"One Religion Is As True As Another"
Context: Having considered in the first two Partitions of his book the causes and cures of Melancholy, the eccentric bachelor and bookman who wrote it turns in Partition III to "Love-Melancholy." Not only does he parade the world's mad lovers, but his erotic psychology treats with many illustrative anecdotes drawn from his reading the common symptoms of love, from lack of appetite to a frenzy leading to murder or suicide. He gives evidence of the seventeenth century interest in the passionate un-reasonableness of human nature. Partition III, the final section of Anatomy of Melancholy, which its author termed a study of melancholy growing out of love and religion, is chiefly a critique of marriage. Its bachelor compiler quotes twelve reasons in favor of marriage as well as many short synopses of tales of famous lovers of the past. In its final part, Burton proposes that people frightened by a personal Satan and by the Calvinistic doctrines of man's depravity and predestination, cure themselves by thought of a loving and merciful Christian God, or turn, as the Ancients did, to some other belief. He catalogues practitioners of many different beliefs of the Ancients, who considered Christianity as but one of many possible religions.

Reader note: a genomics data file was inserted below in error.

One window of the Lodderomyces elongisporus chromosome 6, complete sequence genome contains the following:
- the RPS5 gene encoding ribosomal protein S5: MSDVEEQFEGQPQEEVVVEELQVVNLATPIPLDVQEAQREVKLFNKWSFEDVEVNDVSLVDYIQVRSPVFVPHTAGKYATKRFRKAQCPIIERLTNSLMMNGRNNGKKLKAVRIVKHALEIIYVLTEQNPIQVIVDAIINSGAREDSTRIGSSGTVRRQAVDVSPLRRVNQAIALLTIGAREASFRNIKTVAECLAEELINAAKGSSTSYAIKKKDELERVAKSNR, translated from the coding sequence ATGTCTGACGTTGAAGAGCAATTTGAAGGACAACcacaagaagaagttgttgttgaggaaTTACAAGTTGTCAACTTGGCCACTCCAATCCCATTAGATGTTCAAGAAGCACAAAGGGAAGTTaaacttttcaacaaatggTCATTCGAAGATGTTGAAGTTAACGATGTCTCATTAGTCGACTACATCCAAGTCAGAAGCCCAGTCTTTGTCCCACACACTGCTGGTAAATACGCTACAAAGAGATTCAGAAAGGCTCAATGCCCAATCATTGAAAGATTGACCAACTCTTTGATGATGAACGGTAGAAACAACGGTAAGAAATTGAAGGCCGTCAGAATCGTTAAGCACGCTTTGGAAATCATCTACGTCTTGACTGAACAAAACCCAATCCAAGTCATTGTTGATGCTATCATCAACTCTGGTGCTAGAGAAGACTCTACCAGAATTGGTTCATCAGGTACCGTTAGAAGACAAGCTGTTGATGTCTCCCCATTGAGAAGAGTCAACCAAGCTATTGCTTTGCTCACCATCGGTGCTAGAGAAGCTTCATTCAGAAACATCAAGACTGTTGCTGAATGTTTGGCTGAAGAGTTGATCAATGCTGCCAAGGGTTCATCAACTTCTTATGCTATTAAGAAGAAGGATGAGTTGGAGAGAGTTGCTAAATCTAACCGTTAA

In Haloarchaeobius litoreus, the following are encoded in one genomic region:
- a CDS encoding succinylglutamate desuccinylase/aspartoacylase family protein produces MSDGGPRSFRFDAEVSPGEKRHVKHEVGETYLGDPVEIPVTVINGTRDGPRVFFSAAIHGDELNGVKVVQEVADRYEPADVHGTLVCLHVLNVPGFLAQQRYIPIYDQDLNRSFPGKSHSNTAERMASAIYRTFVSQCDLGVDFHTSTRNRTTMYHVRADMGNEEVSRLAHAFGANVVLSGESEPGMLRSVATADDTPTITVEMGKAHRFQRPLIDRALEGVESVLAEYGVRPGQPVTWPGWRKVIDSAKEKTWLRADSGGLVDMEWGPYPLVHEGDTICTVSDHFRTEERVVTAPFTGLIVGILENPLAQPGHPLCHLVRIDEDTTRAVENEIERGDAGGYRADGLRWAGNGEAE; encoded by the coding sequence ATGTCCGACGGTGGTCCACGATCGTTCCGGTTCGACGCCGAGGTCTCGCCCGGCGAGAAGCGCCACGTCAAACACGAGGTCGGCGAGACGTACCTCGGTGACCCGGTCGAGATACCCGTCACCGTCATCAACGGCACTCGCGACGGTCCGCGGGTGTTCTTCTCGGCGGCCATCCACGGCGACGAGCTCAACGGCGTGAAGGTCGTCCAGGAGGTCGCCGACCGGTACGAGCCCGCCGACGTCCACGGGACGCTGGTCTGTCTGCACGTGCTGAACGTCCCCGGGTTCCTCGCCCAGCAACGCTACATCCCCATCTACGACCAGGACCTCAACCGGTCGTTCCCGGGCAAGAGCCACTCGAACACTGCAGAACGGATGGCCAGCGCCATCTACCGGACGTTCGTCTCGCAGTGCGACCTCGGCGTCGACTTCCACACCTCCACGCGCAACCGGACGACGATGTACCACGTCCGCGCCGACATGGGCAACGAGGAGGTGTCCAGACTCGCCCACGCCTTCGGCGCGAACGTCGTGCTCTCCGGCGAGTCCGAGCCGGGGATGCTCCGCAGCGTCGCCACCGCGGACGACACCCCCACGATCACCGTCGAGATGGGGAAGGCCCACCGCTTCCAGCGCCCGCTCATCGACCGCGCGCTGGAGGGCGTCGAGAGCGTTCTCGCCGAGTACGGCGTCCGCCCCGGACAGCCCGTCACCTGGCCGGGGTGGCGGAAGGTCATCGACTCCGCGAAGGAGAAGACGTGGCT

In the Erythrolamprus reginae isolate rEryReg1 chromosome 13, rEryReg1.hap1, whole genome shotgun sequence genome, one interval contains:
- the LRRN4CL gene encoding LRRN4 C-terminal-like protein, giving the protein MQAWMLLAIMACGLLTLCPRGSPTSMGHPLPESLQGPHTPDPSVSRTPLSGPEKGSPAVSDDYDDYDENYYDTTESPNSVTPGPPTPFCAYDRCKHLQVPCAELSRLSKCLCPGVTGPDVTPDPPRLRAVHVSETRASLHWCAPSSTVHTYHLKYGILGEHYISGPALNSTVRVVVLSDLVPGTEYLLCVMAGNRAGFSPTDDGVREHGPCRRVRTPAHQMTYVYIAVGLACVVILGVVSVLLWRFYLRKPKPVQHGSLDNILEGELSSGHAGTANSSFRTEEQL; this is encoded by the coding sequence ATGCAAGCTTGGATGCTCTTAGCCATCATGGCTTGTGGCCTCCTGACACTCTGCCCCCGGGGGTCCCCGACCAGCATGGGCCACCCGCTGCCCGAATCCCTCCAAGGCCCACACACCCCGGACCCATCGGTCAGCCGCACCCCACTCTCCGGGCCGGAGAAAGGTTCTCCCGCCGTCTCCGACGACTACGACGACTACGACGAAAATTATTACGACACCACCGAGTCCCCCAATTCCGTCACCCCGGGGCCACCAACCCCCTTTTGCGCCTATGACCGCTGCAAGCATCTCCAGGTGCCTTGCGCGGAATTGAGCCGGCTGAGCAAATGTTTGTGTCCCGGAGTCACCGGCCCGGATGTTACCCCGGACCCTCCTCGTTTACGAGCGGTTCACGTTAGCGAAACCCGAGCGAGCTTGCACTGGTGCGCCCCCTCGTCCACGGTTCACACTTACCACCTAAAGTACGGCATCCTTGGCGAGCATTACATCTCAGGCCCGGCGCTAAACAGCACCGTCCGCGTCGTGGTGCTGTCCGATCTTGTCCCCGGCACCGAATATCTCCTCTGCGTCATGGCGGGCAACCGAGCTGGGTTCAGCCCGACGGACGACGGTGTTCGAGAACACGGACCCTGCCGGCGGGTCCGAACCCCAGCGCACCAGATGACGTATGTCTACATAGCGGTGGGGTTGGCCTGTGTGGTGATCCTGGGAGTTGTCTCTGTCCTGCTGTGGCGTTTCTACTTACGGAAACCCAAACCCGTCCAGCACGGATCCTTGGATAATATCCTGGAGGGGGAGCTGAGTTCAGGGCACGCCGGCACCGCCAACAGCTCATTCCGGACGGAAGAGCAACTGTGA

. . . some of all sorts, good, bad, indifferent, true, false, zealous, Ambidexters (or people who would keep in with both parties), Neutralists, lukewarm Libertines, Atheists, etc. They will see these religious Sectaries agree amongst themselves, be reconciled all, before they will participate with, or believe any. They think in the meantime . . . we Christians adore a person put to death, with no more reason than the barbarous Getae worshipped Zamolxis, the Cilicians Mopsus. the Thebans Amphiaraus, and the Lebadeans Trophonius; one religion is as true as another, new fangled devices, all for human respects; great witted Aristotle's works are as much authentical to them as Scriptures, subtil Seneca's Epistles as Canonical as Saint Paul's, Pindar's Odes as good as the Prophet David's Psalms, Epictetus's Enchiridion equivalent to wise Solomon's Proverbs. . . .